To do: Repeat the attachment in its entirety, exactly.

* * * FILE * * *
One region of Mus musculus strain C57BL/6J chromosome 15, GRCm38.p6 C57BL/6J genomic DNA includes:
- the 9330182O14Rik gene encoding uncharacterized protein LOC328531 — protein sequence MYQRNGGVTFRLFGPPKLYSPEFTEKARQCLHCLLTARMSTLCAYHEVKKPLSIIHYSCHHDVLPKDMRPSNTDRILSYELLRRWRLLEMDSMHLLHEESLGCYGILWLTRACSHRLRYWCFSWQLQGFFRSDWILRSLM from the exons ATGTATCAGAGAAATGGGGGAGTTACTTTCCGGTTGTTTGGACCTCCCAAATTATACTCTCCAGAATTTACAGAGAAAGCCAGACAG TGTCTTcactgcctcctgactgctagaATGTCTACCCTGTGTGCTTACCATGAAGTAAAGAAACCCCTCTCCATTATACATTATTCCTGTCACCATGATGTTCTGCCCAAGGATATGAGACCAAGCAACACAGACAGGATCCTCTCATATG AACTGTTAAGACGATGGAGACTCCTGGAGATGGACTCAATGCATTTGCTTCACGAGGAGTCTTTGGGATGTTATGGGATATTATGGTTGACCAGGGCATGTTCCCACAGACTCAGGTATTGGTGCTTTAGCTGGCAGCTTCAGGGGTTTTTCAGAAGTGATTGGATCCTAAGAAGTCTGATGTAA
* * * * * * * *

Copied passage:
One region of Mus musculus strain C57BL/6J chromosome 15, GRCm38.p6 C57BL/6J genomic DNA includes:
- the 9330182O14Rik gene encoding uncharacterized protein LOC328531 — protein sequence MYQRNGGVTFRLFGPPKLYSPEFTEKARQCLHCLLTARMSTLCAYHEVKKPLSIIHYSCHHDVLPKDMRPSNTDRILSYELLRRWRLLEMDSMHLLHEESLGCYGILWLTRACSHRLRYWCFSWQLQGFFRSDWILRSLM from the exons ATGTATCAGAGAAATGGGGGAGTTACTTTCCGGTTGTTTGGACCTCCCAAATTATACTCTCCAGAATTTACAGAGAAAGCCAGACAG TGTCTTcactgcctcctgactgctagaATGTCTACCCTGTGTGCTTACCATGAAGTAAAGAAACCCCTCTCCATTATACATTATTCCTGTCACCATGATGTTCTGCCCAAGGATATGAGACCAAGCAACACAGACAGGATCCTCTCATATG AACTGTTAAGACGATGGAGACTCCTGGAGATGGACTCAATGCATTTGCTTCACGAGGAGTCTTTGGGATGTTATGGGATATTATGGTTGACCAGGGCATGTTCCCACAGACTCAGGTATTGGTGCTTTAGCTGGCAGCTTCAGGGGTTTTTCAGAAGTGATTGGATCCTAAGAAGTCTGATGTAA